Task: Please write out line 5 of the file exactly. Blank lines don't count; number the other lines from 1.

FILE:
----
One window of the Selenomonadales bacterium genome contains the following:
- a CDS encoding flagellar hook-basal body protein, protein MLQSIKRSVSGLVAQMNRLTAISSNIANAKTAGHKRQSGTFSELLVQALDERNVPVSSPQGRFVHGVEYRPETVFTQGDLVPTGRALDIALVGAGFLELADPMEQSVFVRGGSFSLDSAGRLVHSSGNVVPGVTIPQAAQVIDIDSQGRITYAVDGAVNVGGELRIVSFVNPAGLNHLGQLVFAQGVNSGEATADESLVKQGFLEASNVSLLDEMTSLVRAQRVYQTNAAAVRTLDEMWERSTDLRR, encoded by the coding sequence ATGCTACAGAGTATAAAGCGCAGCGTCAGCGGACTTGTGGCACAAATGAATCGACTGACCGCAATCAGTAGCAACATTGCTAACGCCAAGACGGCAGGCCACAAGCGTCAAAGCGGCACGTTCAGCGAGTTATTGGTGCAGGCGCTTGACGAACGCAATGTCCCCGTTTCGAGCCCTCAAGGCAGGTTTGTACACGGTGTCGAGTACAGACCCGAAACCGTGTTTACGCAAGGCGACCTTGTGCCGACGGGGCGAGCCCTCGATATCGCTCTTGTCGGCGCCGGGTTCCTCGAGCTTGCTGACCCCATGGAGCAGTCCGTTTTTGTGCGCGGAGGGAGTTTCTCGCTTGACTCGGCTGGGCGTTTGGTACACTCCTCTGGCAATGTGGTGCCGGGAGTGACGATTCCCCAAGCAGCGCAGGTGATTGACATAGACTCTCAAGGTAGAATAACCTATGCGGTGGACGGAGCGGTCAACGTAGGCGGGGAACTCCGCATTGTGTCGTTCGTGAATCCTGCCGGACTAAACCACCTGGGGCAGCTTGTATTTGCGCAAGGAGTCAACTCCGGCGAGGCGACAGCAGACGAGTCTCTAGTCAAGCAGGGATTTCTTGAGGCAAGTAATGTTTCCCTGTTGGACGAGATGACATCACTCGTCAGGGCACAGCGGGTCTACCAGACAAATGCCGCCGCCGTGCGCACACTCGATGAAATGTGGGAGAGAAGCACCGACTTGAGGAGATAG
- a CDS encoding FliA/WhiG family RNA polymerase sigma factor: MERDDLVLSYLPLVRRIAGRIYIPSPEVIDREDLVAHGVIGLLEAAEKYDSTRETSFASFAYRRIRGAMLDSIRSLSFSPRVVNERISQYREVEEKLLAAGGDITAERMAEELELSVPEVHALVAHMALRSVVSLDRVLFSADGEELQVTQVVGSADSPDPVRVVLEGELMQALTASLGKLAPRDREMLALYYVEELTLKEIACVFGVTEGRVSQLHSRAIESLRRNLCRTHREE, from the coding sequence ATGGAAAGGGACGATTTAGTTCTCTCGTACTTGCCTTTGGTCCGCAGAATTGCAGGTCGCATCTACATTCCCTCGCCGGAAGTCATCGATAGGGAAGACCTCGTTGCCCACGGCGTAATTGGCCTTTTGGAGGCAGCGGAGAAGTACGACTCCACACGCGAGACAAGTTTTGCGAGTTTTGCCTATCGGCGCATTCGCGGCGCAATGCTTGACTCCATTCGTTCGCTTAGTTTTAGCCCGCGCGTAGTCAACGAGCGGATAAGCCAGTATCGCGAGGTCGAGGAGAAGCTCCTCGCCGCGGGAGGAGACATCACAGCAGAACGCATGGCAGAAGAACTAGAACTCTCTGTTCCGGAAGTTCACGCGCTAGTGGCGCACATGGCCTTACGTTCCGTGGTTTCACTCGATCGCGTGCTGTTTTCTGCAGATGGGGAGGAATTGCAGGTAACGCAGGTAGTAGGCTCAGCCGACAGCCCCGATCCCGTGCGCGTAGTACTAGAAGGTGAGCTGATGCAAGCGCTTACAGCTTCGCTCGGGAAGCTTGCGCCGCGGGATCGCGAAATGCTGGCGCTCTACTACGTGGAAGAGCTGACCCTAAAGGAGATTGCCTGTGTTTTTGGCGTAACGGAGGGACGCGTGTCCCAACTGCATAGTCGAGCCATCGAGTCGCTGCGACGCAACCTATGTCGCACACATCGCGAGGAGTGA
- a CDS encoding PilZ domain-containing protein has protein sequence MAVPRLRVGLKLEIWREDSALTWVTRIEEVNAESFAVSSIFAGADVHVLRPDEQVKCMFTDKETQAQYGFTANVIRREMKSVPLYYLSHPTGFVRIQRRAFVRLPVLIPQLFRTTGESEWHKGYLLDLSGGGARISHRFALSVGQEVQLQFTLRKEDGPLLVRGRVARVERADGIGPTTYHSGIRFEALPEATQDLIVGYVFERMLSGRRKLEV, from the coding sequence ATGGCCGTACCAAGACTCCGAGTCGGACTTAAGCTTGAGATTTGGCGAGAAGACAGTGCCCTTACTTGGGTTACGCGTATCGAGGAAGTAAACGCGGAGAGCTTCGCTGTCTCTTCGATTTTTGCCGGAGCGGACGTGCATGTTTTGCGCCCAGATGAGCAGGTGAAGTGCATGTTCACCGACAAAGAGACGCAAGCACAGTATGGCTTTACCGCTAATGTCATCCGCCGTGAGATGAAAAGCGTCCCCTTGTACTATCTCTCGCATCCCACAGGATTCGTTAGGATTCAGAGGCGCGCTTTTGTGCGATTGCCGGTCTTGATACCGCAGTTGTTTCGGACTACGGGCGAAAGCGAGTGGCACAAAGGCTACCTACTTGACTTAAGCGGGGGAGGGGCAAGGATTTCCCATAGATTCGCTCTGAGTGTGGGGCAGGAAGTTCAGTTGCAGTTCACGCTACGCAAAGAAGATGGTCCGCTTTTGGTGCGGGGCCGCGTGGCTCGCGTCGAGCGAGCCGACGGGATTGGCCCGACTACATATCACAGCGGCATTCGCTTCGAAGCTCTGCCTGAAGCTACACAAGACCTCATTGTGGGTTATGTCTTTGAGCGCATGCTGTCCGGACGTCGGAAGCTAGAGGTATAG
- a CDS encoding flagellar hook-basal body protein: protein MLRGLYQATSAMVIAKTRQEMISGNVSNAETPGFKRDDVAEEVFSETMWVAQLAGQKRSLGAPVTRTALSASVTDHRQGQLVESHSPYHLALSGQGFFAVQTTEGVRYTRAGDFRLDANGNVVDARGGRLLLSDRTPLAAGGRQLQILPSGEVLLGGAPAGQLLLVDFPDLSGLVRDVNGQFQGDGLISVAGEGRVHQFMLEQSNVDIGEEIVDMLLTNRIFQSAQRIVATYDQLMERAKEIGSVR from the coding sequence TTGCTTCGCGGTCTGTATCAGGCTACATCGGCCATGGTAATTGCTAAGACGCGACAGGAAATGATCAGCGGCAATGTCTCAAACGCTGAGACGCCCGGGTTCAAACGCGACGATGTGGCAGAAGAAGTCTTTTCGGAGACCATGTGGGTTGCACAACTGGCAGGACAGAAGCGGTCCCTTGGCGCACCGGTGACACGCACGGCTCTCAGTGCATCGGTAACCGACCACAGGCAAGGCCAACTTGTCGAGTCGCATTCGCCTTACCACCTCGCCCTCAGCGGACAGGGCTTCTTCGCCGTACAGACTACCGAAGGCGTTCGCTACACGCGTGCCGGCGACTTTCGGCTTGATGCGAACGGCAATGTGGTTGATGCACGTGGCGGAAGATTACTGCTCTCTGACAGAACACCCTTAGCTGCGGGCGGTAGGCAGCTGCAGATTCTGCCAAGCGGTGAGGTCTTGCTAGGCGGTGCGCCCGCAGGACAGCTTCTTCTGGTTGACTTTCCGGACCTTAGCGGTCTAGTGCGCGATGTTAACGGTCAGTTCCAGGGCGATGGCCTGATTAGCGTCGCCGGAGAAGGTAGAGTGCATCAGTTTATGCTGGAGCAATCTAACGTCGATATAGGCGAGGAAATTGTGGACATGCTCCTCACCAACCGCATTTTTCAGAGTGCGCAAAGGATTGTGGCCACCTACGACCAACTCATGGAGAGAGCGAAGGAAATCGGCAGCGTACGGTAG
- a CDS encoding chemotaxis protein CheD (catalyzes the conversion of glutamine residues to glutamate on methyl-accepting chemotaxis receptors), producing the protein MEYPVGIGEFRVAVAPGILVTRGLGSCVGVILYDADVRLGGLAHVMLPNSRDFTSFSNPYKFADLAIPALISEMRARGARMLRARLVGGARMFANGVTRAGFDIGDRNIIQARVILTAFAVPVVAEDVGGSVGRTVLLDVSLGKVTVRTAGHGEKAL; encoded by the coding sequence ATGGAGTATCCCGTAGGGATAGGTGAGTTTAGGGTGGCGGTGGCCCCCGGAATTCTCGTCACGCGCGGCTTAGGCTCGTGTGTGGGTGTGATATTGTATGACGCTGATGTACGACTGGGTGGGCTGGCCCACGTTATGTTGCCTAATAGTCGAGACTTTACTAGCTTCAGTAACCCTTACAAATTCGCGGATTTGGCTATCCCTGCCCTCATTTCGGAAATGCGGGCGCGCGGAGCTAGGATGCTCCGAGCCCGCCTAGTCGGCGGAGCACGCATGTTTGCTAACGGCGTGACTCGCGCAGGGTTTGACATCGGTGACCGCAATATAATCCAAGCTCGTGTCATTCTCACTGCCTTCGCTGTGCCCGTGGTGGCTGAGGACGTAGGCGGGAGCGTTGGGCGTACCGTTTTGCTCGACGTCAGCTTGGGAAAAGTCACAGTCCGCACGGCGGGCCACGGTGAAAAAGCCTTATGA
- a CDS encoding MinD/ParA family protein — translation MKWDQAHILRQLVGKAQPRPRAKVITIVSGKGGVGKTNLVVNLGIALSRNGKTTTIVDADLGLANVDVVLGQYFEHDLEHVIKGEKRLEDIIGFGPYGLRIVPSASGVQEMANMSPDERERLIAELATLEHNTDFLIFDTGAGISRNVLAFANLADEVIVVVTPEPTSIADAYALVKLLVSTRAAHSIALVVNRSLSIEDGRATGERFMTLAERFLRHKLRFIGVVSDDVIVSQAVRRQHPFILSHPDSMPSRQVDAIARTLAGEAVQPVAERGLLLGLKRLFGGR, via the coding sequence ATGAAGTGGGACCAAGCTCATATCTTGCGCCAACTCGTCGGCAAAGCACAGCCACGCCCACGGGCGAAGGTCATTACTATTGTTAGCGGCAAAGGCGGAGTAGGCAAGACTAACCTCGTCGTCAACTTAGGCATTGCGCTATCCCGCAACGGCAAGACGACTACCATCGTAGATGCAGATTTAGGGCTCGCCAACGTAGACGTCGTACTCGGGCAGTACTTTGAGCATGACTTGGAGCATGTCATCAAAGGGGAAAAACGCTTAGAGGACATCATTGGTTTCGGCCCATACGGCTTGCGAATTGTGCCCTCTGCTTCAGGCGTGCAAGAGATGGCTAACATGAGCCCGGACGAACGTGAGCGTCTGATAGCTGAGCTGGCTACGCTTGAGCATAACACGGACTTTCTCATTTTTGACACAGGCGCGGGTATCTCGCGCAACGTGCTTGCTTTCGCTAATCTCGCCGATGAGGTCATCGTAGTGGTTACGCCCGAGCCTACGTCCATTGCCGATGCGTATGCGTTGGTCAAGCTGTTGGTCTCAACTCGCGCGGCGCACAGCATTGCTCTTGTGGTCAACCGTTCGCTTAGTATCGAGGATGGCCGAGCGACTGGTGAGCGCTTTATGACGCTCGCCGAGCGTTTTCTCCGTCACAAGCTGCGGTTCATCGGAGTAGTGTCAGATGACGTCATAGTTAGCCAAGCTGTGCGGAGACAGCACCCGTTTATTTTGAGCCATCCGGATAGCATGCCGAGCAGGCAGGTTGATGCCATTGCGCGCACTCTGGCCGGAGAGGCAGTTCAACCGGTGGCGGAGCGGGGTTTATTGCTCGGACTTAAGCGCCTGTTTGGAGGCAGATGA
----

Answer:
- a CDS encoding flagellar hook-basal body protein: protein MLRGLYQATSAMVIAKTRQEMISGNVSNAETPGFKRDDVAEEVFSETMWVAQLAGQKRSLGAPVTRTALSASVTDHRQGQLVESHSPYHLALSGQGFFAVQTTEGVRYTRAGDFRLDANGNVVDARGGRLLLSDRTPLAAGGRQLQILPSGEVLLGGAPAGQLLLVDFPDLSGLVRDVNGQFQGDGLISVAGEGRVHQFMLEQSNVDIGEEIVDMLLTNRIFQSAQRIVATYDQLMERAKEIGSVR from the coding sequence TTGCTTCGCGGTCTGTATCAGGCTACATCGGCCATGGTAATTGCTAAGACGCGACAGGAAATGATCAGCGGCAATGTCTCAAACGCTGAGACGCCCGGGTTCAAACGCGACGATGTGGCAGAAGAAGTCTTTTCGGAGACCATGTGGGTTGCACAACTGGCAGGACAGAAGCGGTCCCTTGGCGCACCGGTGACACGCACGGCTCTCAGTGCATCGGTAACCGACCACAGGCAAGGCCAACTTGTCGAGTCGCATTCGCCTTACCACCTCGCCCTCAGCGGACAGGGCTTCTTCGCCGTACAGACTACCGAAGGCGTTCGCTACACGCGTGCCGGCGACTTTCGGCTTGATGCGAACGGCAATGTGGTTGATGCACGTGGCGGAAGATTACTGCTCTCTGACAGAACACCCTTAGCTGCGGGCGGTAGGCAGCTGCAGATTCTGCCAAGCGGTGAGGTCTTGCTAGGCGGTGCGCCCGCAGGACAGCTTCTTCTGGTTGACTTTCCGGACCTTAGCGGTCTAGTGCGCGATGTTAACGGTCAGTTCCAGGGCGATGGCCTGATTAGCGTCGCCGGAGAAGGTAGAGTGCATCAGTTTATGCTGGAGCAATCTAACGTCGATATAGGCGAGGAAATTGTGGACATGCTCCTCACCAACCGCATTTTTCAGAGTGCGCAAAGGATTGTGGCCACCTACGACCAACTCATGGAGAGAGCGAAGGAAATCGGCAGCGTACGGTAG